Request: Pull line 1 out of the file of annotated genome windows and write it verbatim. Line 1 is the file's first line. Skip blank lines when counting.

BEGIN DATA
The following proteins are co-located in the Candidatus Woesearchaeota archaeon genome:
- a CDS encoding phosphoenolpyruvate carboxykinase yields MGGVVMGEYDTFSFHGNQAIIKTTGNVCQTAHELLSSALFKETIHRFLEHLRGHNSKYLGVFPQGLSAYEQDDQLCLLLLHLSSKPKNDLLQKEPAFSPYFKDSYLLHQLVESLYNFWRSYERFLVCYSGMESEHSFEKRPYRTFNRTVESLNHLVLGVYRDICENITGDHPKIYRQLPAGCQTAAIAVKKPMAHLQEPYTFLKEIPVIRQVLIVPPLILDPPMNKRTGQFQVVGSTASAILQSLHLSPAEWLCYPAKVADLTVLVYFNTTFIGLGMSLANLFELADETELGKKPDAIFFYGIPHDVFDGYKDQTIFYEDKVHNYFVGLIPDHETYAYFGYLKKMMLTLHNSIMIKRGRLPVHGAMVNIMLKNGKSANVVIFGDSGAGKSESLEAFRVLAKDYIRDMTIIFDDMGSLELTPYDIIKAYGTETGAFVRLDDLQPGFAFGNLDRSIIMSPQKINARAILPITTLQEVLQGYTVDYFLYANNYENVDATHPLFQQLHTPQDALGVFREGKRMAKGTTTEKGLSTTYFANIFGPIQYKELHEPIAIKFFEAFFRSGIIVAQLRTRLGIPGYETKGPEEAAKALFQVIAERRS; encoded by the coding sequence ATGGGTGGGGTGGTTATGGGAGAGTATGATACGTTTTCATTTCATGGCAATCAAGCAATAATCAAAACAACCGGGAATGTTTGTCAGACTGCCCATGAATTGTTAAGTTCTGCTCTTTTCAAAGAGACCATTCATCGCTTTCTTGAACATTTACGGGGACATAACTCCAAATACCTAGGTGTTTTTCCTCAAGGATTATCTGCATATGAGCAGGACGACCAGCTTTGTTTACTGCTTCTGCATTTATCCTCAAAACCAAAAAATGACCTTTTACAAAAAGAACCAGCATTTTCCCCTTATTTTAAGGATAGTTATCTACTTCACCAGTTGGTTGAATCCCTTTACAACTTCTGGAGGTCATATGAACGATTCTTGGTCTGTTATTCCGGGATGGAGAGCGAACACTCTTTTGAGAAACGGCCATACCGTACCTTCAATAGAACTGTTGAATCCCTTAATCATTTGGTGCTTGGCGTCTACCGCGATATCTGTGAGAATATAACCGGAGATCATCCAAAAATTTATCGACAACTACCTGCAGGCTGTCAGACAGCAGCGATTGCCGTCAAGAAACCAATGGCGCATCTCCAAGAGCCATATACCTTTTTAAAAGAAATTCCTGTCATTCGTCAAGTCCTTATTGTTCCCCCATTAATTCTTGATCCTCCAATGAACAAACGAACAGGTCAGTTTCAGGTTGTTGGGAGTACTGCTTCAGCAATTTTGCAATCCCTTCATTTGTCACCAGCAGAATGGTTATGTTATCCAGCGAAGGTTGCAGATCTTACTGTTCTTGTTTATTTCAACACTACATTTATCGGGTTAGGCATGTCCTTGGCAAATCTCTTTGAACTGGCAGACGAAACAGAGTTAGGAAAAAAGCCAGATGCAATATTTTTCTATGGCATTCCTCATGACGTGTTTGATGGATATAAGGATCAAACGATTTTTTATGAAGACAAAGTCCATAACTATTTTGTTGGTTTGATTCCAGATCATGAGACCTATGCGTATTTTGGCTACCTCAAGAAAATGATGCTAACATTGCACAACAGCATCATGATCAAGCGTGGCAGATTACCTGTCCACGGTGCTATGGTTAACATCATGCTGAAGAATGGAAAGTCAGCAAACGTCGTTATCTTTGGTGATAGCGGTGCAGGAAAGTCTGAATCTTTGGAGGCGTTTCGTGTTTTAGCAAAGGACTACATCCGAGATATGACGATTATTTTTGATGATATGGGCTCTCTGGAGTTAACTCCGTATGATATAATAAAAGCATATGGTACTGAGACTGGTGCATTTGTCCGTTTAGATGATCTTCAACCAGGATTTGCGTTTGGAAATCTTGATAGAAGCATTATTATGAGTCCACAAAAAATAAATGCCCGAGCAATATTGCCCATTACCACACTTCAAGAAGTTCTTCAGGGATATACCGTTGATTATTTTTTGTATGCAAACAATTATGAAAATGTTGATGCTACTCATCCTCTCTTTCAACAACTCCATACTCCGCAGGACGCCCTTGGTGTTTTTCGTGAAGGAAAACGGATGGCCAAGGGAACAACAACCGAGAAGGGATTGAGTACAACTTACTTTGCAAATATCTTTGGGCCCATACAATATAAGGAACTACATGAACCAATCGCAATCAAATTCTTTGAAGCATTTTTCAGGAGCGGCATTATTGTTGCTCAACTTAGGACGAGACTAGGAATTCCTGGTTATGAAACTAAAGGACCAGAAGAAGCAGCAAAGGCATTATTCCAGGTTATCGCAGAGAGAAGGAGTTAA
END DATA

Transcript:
The following proteins are co-located in the Candidatus Woesearchaeota archaeon genome: